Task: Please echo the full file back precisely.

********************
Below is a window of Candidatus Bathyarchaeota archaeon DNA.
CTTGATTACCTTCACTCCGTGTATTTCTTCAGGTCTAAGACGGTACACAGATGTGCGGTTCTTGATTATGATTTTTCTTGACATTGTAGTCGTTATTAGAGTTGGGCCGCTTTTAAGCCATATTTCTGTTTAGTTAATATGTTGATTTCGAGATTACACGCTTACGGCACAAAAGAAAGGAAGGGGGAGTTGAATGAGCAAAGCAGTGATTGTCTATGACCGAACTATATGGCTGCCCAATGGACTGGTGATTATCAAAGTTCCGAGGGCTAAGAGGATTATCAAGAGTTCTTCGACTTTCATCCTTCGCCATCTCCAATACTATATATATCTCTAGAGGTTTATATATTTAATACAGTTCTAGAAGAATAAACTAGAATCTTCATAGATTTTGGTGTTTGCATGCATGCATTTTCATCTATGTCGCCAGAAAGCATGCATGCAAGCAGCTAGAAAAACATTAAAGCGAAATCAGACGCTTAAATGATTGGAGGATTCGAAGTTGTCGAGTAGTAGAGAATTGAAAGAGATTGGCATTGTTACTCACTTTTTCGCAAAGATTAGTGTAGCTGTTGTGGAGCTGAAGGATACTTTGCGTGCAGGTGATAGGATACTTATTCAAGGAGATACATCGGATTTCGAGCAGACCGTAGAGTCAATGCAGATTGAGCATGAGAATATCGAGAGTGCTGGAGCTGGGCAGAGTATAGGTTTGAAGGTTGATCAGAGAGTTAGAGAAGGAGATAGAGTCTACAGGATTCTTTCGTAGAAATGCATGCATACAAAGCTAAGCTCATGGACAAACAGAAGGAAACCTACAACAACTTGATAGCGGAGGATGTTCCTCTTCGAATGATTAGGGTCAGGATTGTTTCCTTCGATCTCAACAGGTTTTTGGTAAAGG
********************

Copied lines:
Below is a window of Candidatus Bathyarchaeota archaeon DNA.
CTTGATTACCTTCACTCCGTGTATTTCTTCAGGTCTAAGACGGTACACAGATGTGCGGTTCTTGATTATGATTTTTCTTGACATTGTAGTCGTTATTAGAGTTGGGCCGCTTTTAAGCCATATTTCTGTTTAGTTAATATGTTGATTTCGAGATTACACGCTTACGGCACAAAAGAAAGGAAGGGGGAGTTGAATGAGCAAAGCAGTGATTGTCTATGACCGAACTATATGGCTGCCCAATGGACTGGTGATTATCAAAGTTCCGAGGGCTAAGAGGATTATCAAGAGTTCTTCGACTTTCATCCTTCGCCATCTCCAATACTATATATATCTCTAGAGGTTTATATATTTAATACAGTTCTAGAAGAATAAACTAGAATCTTCATAGATTTTGGTGTTTGCATGCATGCATTTTCATCTATGTCGCCAGAAAGCATGCATGCAAGCAGCTAGAAAAACATTAAAGCGAAATCAGACGCTTAAATGATTGGAGGATTCGAAGTTGTCGAGTAGTAGAGAATTGAAAGAGATTGGCATTGTTACTCACTTTTTCGCAAAGATTAGTGTAGCTGTTGTGGAGCTGAAGGATACTTTGCGTGCAGGTGATAGGATACTTATTCAAGGAGATACATCGGATTTCGAGCAGACCGTAGAGTCAATGCAGATTGAGCATGAGAATATCGAGAGTGCTGGAGCTGGGCAGAGTATAGGTTTGAAGGTTGATCAGAGAGTTAGAGAAGGAGATAGAGTCTACAGGATTCTTTCGTAGAAATGCATGCATACAAAGCTAAGCTCATGGACAAACAGAAGGAAACCTACAACAACTTGATAGCGGAGGATGTTCCTCTTCGAATGATTAGGGTCAGGATTGTTTCCTTCGATCTCAACAGGTTTTTGGTAAAGG